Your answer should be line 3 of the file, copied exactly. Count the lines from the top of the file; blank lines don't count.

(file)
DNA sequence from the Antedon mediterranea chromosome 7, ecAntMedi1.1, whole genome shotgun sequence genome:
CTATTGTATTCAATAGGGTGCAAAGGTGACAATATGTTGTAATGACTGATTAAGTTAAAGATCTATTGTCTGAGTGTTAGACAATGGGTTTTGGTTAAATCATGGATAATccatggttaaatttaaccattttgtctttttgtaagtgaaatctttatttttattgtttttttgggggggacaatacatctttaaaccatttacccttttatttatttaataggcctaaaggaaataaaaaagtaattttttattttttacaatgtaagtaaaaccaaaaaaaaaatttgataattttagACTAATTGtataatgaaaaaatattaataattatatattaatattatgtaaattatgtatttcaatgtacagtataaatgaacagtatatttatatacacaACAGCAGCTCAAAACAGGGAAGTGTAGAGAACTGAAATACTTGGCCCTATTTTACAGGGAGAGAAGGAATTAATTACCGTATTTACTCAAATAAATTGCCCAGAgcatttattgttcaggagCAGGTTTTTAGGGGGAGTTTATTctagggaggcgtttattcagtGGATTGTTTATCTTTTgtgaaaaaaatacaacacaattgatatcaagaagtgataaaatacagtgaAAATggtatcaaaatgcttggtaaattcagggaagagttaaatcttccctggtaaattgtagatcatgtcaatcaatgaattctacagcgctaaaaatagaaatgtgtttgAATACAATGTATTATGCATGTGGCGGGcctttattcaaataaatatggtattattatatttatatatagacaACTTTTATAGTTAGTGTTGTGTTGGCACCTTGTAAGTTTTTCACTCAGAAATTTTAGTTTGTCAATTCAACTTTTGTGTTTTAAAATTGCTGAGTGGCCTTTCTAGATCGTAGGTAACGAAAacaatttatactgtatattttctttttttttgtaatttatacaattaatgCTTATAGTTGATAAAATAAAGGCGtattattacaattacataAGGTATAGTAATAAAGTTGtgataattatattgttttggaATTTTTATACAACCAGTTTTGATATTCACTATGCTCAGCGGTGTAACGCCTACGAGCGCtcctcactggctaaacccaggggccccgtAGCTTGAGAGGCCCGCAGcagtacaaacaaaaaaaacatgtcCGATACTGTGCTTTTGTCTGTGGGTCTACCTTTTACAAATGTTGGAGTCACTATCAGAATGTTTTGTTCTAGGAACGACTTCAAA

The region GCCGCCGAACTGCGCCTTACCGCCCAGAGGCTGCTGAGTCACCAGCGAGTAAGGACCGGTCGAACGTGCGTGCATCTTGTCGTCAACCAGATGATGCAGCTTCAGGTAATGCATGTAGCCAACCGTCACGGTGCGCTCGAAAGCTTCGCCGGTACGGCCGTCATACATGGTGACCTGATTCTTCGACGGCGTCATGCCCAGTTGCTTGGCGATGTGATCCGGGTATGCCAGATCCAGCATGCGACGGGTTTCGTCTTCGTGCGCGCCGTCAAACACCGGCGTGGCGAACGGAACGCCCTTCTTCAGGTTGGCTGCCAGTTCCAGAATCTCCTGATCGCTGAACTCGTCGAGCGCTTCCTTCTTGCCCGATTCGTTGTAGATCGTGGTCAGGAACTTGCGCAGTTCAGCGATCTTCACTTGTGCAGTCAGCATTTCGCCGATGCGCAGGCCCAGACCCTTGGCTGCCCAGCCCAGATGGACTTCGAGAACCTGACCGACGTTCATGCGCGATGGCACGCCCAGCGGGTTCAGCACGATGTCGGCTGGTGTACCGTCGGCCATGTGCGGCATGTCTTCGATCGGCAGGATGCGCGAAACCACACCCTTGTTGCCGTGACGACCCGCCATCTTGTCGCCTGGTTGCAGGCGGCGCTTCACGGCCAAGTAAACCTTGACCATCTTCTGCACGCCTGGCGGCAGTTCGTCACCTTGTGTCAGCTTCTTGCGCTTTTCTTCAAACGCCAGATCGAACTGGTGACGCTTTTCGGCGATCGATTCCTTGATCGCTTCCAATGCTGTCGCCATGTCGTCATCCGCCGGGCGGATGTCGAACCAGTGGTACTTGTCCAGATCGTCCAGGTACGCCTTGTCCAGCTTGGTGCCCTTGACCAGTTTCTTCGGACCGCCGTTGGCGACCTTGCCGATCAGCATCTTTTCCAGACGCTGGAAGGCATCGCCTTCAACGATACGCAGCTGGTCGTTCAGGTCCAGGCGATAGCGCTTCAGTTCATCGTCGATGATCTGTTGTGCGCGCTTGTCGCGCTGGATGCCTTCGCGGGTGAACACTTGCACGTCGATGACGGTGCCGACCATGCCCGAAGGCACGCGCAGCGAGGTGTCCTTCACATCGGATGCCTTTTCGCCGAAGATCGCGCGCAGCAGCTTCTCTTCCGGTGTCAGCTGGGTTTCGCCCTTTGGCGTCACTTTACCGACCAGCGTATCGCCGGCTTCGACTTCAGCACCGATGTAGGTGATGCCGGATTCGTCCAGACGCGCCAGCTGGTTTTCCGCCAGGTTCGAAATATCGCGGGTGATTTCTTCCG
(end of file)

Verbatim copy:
The region GCCGCCGAACTGCGCCTTACCGCCCAGAGGCTGCTGAGTCACCAGCGAGTAAGGACCGGTCGAACGTGCGTGCATCTTGTCGTCAACCAGATGATGCAGCTTCAGGTAATGCATGTAGCCAACCGTCACGGTGCGCTCGAAAGCTTCGCCGGTACGGCCGTCATACATGGTGACCTGATTCTTCGACGGCGTCATGCCCAGTTGCTTGGCGATGTGATCCGGGTATGCCAGATCCAGCATGCGACGGGTTTCGTCTTCGTGCGCGCCGTCAAACACCGGCGTGGCGAACGGAACGCCCTTCTTCAGGTTGGCTGCCAGTTCCAGAATCTCCTGATCGCTGAACTCGTCGAGCGCTTCCTTCTTGCCCGATTCGTTGTAGATCGTGGTCAGGAACTTGCGCAGTTCAGCGATCTTCACTTGTGCAGTCAGCATTTCGCCGATGCGCAGGCCCAGACCCTTGGCTGCCCAGCCCAGATGGACTTCGAGAACCTGACCGACGTTCATGCGCGATGGCACGCCCAGCGGGTTCAGCACGATGTCGGCTGGTGTACCGTCGGCCATGTGCGGCATGTCTTCGATCGGCAGGATGCGCGAAACCACACCCTTGTTGCCGTGACGACCCGCCATCTTGTCGCCTGGTTGCAGGCGGCGCTTCACGGCCAAGTAAACCTTGACCATCTTCTGCACGCCTGGCGGCAGTTCGTCACCTTGTGTCAGCTTCTTGCGCTTTTCTTCAAACGCCAGATCGAACTGGTGACGCTTTTCGGCGATCGATTCCTTGATCGCTTCCAATGCTGTCGCCATGTCGTCATCCGCCGGGCGGATGTCGAACCAGTGGTACTTGTCCAGATCGTCCAGGTACGCCTTGTCCAGCTTGGTGCCCTTGACCAGTTTCTTCGGACCGCCGTTGGCGACCTTGCCGATCAGCATCTTTTCCAGACGCTGGAAGGCATCGCCTTCAACGATACGCAGCTGGTCGTTCAGGTCCAGGCGATAGCGCTTCAGTTCATCGTCGATGATCTGTTGTGCGCGCTTGTCGCGCTGGATGCCTTCGCGGGTGAACACTTGCACGTCGATGACGGTGCCGACCATGCCCGAAGGCACGCGCAGCGAGGTGTCCTTCACATCGGATGCCTTTTCGCCGAAGATCGCGCGCAGCAGCTTCTCTTCCGGTGTCAGCTGGGTTTCGCCCTTTGGCGTCACTTTACCGACCAGCGTATCGCCGGCTTCGACTTCAGCACCGATGTAGGTGATGCCGGATTCGTCCAGACGCGCCAGCTGGTTTTCCGCCAGGTTCGAAATATCGCGGGTGATTTCTTCCG